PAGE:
I wonder if maybe Bond made his first conclusions based on Hebbert's notes alone after Hebbert attended the post mortem in Bond's place? Perhaps Anderson wasn't aware this was the case? Just a suggestion of course.

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  • Wicker Man
    replied
    Dr Bond only viewed the body five days after the murder.

    Leave a comment:


  • Tom_Wescott
    replied
    Hi Debs, thanks for that thoughtful and informative reply. Did these 'faint' marks remain faint or become more pronounced over time? As for the lack of witnesses, surely that would not be surprising if a murder occurred?

    Clark's Yard would be a good location for a prostitute to take a man, would it not? So it makes sense that Rose would have gone there with someone. But if she died accidentally, she did so alone and without any alcohol near. So what was she doing there?

    People who asphyxiate due to alcohol typically do so while vomiting, but there's no mention of vomit. So how does a young woman asphyxiate?

    And while I question why doctors would need a mortuary assistant to point out scratch marks to them, the fact that he does not negate the fact that they were present, and that's precisely what would be expected if she'd been strangled.

    I haven't studied the case as closely as you have yet, but there's an awful lot of evidence here that she was murdered and nary any evidence to the contrary. At least that I've seen yet.

    Was Bond from the very beginning of the opinion that she died accidentally?

    Yours truly,

    Tom Wescott

    Leave a comment:


  • Debra Arif
    replied
    Originally posted by Tom_Wescott View Post
    The fact that debate on how she was murdered and the evidence that came from that medical debate renders the argument of accidental death rather weak if not non-existent. Do you agree?

    Yours truly,

    Tom Wescott
    I don't agree,no.
    Until Mr Chivers, the mortuary assistant, pointed out the marks on Mylett's neck, no one had suspected a murder-not the police nor attending doctor,Harris. There were no eye witnesses to her last movements and no one in the immediate area heard anything just before she died.
    All the doctors involved agreed that Mylett died from asphyxia-it was how that occurred that differed.

    Brownfield believed a line partially around Mylett's neck, was the result of strangulation by ligature. Bond believed the line was the impression left by Mylelt's collar as she lay dying or immediately after death. At no time did Bond say Mylett was strangled by her own collar as some suggest.

    Bond thought the line was too faint and there wasn't enough damage done to neck tissue for it to have been a ligature mark. Typically, ligature strangulation involves excessive force. Bond must have been correct in his observations as to the faintness of the mark because we see that evidence claiming that 'thug' murderers were capable of strangling with a ligature without leaving a mark at all, was discussed at the inquest. There would be no need for that suggestion at inquest if the mark had been very prominent?

    What it boiled down to was the medical evidence of Brownfield v Bond. Both believed asphyxia was the cause of death, both saw a faint mark around the neck and put it down to different things. What I find interesting is that although Hebbert never gave any medical evidence at the inquest -writing later for a medical jurisprudence text-he obviously does not agree with Brownfield's 'soap cutter' ligature suggestion either. The one thing that pointed to murder in the first place.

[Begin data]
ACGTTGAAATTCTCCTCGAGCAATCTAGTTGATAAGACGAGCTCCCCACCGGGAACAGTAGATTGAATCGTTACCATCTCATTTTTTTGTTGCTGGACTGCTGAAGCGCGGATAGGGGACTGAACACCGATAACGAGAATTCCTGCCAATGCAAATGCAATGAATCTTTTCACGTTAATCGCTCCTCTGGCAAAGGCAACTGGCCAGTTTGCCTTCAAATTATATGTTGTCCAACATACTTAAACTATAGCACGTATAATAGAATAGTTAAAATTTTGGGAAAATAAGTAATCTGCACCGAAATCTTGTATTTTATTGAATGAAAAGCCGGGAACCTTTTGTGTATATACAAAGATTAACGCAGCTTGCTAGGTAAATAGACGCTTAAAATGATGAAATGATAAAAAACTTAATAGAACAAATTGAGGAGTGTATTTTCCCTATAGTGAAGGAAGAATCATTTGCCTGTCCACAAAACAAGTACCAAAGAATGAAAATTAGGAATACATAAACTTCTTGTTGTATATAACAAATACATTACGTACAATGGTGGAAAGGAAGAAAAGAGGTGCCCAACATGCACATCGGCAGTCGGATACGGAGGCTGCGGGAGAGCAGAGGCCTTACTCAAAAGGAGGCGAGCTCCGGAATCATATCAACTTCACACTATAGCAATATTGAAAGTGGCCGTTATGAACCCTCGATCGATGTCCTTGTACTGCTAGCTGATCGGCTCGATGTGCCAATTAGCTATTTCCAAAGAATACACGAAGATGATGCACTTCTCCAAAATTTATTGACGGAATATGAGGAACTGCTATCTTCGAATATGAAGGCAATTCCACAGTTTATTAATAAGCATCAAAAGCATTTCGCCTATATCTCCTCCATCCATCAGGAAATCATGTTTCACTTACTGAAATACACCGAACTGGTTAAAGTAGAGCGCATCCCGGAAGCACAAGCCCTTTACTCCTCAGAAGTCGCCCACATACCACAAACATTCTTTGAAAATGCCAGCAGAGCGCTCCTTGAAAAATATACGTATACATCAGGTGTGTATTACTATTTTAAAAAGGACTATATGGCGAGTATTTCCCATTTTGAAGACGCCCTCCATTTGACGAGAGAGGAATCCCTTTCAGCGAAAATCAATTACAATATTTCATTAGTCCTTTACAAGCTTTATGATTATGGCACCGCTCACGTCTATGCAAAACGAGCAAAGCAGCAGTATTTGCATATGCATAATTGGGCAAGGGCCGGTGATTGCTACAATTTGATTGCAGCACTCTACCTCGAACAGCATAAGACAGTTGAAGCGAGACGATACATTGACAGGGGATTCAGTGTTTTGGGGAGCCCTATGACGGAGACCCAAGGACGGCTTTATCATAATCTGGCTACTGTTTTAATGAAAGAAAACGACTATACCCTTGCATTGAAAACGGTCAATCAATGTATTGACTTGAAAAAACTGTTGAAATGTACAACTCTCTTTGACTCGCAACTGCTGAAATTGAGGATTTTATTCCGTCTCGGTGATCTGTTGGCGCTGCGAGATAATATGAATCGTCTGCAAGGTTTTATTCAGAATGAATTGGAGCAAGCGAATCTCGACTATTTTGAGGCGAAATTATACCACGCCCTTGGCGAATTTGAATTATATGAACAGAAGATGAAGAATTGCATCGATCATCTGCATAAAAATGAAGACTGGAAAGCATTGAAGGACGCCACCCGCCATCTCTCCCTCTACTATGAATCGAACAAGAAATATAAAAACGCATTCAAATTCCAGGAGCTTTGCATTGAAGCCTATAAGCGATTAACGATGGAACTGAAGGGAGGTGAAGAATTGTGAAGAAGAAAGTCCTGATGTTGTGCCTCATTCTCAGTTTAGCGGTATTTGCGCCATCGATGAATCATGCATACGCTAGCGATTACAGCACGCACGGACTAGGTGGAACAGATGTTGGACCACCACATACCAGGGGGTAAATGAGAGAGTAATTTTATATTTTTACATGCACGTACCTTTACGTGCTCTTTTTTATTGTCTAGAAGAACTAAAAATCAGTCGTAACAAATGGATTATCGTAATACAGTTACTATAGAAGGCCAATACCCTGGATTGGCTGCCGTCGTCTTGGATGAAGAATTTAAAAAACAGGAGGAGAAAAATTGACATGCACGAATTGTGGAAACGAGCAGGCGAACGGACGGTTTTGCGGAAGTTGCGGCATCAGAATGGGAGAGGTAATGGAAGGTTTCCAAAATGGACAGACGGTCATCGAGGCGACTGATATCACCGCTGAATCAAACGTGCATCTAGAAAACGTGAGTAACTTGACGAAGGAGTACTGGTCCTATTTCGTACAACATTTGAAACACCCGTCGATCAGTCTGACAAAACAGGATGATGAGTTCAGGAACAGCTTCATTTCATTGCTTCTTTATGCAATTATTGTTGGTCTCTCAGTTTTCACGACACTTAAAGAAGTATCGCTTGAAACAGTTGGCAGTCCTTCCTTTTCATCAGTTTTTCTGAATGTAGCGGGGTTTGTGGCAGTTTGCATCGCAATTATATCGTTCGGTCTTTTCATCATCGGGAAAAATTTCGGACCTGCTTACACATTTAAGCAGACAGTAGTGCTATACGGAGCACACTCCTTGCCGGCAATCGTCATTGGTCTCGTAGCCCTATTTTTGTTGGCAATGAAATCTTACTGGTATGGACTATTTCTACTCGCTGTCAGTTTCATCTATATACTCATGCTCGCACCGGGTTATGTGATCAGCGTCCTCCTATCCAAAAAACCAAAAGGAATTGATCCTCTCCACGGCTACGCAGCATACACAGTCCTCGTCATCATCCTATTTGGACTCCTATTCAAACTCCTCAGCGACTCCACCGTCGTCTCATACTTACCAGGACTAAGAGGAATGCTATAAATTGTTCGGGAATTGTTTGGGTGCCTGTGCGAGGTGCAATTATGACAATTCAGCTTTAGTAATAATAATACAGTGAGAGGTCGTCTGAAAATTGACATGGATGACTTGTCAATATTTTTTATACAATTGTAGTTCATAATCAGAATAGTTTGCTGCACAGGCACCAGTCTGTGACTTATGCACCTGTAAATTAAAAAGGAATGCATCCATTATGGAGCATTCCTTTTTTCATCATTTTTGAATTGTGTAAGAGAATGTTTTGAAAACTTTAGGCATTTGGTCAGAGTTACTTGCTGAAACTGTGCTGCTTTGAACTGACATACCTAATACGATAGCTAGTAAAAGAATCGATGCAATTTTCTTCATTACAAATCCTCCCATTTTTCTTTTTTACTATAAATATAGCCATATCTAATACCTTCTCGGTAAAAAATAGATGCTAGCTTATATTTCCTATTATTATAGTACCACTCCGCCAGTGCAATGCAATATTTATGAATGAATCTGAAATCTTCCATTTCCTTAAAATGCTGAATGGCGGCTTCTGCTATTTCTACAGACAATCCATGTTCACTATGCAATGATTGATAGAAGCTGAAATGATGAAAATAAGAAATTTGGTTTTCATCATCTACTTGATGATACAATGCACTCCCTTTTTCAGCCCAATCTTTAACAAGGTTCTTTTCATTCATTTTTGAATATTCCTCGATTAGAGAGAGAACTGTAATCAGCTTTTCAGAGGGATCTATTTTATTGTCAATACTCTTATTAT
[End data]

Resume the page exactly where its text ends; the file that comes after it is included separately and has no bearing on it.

Do you see where I'm coming from now?
    It's a pity that McKellar's thoughts aren't on record.

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  • Wicker Man
    replied
    Originally posted by Howard Brown View Post
    Debs:
    I'm going with Brownfield's opinions.
    Absolutely!

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  • Lynn Cates
    replied
    footprints

    Hello Jeff. But if it were an accident, why no footprints?

    Cheers.
    LC

    Leave a comment:


  • Tom_Wescott
    replied
    Originally posted by Jeff Leahy View Post
    I havn't Voted..

    Anderson thought it was an accident.. Seems unlikely

    Tell us more? Do we have a fore and Against advocates?

    Yours Jeff
    Anderson said it was an accident. I wouldn't go so far as to say he actually thought it.

    Yours truly,

    Tom Wescott

    Leave a comment:


  • Jeff Leahy
    replied
    I havn't Voted..

    Anderson thought it was an accident.. Seems unlikely

    Tell us more? Do we have a fore and Against advocates?

    Yours Jeff

    Leave a comment:


  • Howard Brown
    replied
    Or that there's a lotta lazy people...or people who are on the fence about it, Tom.

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  • Tom_Wescott
    replied
    I wonder if the fact that there are only 9 votes means that most forum readers are say, 'Rose who?'

    Yours truly,

    Tom Wescott

    Leave a comment:


  • Tom_Wescott
    replied
    Hi Debs. I won't pretend that I've made my mind up about how Mylett was murdered. I'll need to look at it closer when the time comes. But then that's not the question I posed here. The fact that debate on how she was murdered and the evidence that came from that medical debate renders the argument of accidental death rather weak if not non-existent. Do you agree?

    Yours truly,

    Tom Wescott

    Leave a comment:


  • Debra Arif
    replied
    Both were suggested as the methods that actually caused Mylett's death.

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  • Debra Arif
    replied
    Why would both methods be used? Weren't the jury led to believe that the use of a ligature was expertly done in this case-barely leaving a mark, like the expertise shown by 'thugs'

    Leave a comment: